Immunodeficient Mouse Models: An Overview
José E. Belizário*
Identifiers and Pagination:Year: 2009
First Page: 79
Last Page: 85
Publisher Id: TOIJ-2-79
Article History:Received Date: 22/12/2008
Revision Received Date: 30/1/2009
Acceptance Date: 11/2/2009
Electronic publication date: 12/8/2009
Collection year: 2009
open-access license: This is an open access article distributed under the terms of the Creative Commons Attribution 4.0 International Public License (CC-BY 4.0), a copy of which is available at: https://creativecommons.org/licenses/by/4.0/legalcode. This license permits unrestricted use, distribution, and reproduction in any medium, provided the original author and source are credited.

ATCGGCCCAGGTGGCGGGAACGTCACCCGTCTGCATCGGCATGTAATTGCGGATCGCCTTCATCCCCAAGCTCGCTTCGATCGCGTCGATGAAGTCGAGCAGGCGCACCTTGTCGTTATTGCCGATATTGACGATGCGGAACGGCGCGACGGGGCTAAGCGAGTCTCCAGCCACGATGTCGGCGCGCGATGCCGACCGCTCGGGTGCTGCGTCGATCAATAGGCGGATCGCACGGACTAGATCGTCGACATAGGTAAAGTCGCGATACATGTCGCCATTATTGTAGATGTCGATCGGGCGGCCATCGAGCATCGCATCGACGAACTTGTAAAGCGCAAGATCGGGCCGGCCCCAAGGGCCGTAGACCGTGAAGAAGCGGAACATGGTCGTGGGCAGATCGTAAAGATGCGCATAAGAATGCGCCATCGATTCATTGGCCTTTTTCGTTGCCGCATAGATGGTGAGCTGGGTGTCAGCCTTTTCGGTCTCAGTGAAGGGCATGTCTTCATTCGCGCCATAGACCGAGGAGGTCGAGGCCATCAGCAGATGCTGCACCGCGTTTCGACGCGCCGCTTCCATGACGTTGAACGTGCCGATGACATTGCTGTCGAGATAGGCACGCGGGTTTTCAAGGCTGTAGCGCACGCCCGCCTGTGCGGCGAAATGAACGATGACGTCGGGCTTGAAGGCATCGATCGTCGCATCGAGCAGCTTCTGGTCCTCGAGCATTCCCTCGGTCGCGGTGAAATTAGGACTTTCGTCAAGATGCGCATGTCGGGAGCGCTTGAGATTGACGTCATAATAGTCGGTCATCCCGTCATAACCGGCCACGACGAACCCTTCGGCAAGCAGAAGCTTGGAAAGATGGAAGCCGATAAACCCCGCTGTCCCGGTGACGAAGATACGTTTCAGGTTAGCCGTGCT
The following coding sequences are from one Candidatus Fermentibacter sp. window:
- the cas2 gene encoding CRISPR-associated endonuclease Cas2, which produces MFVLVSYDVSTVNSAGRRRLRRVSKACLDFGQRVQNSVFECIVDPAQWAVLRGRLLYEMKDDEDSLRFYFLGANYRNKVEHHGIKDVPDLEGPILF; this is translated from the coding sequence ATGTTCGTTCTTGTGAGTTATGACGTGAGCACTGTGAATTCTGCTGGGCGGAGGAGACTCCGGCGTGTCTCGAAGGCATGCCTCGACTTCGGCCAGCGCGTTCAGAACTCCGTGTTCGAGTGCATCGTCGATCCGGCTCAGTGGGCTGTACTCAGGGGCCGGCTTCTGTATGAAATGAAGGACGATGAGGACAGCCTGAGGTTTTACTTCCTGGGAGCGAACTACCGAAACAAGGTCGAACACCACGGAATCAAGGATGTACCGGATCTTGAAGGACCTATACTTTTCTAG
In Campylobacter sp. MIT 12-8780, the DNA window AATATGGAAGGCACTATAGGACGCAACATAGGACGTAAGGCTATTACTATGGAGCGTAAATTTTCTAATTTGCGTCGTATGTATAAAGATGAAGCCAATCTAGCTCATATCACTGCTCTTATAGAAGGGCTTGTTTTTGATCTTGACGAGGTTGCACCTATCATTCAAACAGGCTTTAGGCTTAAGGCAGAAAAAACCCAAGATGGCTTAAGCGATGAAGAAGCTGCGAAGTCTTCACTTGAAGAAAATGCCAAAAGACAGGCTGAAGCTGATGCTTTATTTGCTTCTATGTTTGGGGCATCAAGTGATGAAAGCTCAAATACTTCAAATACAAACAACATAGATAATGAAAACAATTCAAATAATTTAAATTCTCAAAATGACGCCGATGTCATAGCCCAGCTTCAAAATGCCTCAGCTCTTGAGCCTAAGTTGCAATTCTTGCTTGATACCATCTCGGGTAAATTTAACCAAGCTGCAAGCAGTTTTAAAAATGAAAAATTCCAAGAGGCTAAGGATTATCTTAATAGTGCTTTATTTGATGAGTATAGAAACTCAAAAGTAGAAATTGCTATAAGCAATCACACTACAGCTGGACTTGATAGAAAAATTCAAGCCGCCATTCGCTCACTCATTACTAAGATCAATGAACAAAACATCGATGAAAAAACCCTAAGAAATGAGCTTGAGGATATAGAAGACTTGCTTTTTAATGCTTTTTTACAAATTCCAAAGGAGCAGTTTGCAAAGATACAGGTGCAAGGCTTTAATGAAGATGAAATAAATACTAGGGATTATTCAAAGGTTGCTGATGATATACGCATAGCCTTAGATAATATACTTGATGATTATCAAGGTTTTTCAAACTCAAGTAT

The development and use of an increasing number and variety of naturally, transgenic, induced mutant, and genetically engineered immunodeficient mouse and mouse/human hybrids models have been imperative for understanding the gene-driven cellular and molecular mechanisms and pathophysiological manifestations (phenotypes) of immune disorders that are similar to mice and humans. Much more effort is needed to develop new system models to promote the integration of thousands of genes and their variants that are likely to affect the outcome of microbial infections, immune deficiency and autoimmunity. This article provides an update on characteristics and applications of most commonly used inbred and new hybrid strains of naturally immunodeficiency, knockout and transgenic mouse models, and a short discussion on how innovative technologies and databases presently available can be used for devising new models to better understand the human immune system and diseases that affect it.